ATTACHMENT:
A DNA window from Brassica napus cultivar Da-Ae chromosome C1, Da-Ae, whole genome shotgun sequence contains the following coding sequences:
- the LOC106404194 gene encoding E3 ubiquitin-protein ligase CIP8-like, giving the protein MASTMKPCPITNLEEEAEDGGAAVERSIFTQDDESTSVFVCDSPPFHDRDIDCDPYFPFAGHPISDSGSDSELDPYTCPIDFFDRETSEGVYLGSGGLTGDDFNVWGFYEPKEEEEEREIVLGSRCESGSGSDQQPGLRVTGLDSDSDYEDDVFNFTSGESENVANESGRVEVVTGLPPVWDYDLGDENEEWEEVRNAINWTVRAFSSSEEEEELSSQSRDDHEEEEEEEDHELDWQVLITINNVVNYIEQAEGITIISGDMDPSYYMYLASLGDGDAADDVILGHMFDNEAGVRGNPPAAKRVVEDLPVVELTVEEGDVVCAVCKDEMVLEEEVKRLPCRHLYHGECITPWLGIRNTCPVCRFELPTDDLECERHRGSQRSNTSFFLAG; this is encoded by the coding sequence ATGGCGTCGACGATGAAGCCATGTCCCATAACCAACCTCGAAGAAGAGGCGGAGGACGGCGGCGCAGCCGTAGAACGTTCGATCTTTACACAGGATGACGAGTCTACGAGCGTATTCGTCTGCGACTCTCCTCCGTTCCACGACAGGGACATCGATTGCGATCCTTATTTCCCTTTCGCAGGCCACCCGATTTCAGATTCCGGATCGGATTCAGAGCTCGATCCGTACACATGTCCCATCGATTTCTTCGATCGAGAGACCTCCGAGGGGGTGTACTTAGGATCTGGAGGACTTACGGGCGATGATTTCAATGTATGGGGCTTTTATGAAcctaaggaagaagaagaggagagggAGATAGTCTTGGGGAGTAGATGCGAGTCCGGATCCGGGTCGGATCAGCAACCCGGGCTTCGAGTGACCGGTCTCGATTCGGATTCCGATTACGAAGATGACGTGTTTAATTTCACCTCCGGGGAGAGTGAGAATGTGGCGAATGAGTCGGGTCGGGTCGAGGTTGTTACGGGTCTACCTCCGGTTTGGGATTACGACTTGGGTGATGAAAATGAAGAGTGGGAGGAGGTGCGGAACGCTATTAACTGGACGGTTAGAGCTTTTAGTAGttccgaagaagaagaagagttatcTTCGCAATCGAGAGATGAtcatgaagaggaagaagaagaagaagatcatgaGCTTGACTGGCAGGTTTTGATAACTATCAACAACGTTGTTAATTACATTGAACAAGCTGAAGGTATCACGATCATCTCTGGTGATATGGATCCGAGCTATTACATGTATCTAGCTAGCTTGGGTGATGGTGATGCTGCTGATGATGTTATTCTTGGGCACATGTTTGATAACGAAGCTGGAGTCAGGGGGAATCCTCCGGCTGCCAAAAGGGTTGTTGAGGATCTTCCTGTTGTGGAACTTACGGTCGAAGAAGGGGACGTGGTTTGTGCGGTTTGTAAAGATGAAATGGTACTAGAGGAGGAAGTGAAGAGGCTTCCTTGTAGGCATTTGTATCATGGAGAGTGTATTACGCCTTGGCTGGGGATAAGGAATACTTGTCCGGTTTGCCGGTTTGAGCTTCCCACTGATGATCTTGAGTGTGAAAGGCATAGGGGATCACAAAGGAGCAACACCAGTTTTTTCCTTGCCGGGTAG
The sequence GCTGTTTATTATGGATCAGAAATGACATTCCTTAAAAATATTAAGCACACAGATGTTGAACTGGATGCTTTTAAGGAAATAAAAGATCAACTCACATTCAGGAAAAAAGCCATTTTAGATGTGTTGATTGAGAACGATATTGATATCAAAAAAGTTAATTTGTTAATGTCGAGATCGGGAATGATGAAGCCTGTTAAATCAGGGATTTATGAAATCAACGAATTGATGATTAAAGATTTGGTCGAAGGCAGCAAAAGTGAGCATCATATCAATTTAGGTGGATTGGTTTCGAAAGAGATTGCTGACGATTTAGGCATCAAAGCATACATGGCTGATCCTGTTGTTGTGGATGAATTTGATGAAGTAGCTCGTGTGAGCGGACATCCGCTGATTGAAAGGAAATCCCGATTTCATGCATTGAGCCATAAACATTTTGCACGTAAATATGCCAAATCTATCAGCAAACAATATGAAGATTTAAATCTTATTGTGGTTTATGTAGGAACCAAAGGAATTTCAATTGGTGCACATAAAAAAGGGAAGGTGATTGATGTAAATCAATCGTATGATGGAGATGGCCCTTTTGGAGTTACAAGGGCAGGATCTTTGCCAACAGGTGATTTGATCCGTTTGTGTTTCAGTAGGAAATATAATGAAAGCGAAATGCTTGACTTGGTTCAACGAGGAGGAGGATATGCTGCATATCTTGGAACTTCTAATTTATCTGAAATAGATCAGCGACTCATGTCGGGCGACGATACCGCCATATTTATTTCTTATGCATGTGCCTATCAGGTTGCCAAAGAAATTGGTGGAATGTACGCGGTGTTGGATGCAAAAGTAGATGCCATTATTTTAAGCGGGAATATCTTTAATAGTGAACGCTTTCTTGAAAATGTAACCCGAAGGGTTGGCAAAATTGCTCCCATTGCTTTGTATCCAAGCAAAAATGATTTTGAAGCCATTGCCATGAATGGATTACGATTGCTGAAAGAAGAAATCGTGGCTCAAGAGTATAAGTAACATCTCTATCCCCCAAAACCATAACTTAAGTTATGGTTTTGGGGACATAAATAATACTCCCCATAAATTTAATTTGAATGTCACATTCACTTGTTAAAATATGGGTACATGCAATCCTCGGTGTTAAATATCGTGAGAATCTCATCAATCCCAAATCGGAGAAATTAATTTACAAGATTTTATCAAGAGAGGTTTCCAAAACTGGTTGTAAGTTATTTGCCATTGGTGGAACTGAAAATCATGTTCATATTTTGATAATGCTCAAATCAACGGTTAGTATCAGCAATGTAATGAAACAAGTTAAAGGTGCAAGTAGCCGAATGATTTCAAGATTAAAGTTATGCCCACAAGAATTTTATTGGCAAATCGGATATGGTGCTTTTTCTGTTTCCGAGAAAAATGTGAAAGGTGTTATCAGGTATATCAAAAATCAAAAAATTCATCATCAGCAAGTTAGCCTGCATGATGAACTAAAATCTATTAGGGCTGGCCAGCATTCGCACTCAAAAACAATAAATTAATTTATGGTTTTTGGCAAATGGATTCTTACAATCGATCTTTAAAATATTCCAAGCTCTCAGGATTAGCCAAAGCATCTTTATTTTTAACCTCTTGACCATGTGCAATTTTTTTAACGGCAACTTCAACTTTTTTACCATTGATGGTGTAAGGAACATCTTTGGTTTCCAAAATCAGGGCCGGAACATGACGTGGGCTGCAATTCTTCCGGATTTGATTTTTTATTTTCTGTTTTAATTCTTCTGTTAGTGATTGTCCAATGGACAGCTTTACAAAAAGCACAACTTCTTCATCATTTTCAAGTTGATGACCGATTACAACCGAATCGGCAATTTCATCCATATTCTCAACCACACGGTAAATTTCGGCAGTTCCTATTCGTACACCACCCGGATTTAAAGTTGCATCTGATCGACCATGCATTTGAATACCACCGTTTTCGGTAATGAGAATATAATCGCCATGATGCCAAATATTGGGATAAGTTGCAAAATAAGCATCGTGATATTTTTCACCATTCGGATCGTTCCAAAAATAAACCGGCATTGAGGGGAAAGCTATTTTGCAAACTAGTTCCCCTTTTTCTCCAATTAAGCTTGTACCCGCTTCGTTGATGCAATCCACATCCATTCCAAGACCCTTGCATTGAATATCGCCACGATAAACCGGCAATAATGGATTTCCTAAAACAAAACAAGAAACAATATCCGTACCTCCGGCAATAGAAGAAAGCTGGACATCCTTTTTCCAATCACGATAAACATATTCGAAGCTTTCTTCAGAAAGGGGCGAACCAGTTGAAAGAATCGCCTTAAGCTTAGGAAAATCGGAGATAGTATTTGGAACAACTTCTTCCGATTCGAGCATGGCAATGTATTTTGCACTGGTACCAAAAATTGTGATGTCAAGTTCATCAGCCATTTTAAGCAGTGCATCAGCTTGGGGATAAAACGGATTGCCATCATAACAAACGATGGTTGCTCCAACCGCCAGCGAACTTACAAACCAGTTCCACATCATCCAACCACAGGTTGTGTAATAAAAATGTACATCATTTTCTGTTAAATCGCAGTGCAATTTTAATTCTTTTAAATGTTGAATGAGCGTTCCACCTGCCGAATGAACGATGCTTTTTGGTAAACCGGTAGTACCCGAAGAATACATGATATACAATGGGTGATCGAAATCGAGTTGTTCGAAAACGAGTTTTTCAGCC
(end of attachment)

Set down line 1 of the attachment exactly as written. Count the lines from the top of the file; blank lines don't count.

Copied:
A DNA window from Brassica napus cultivar Da-Ae chromosome C1, Da-Ae, whole genome shotgun sequence contains the following coding sequences: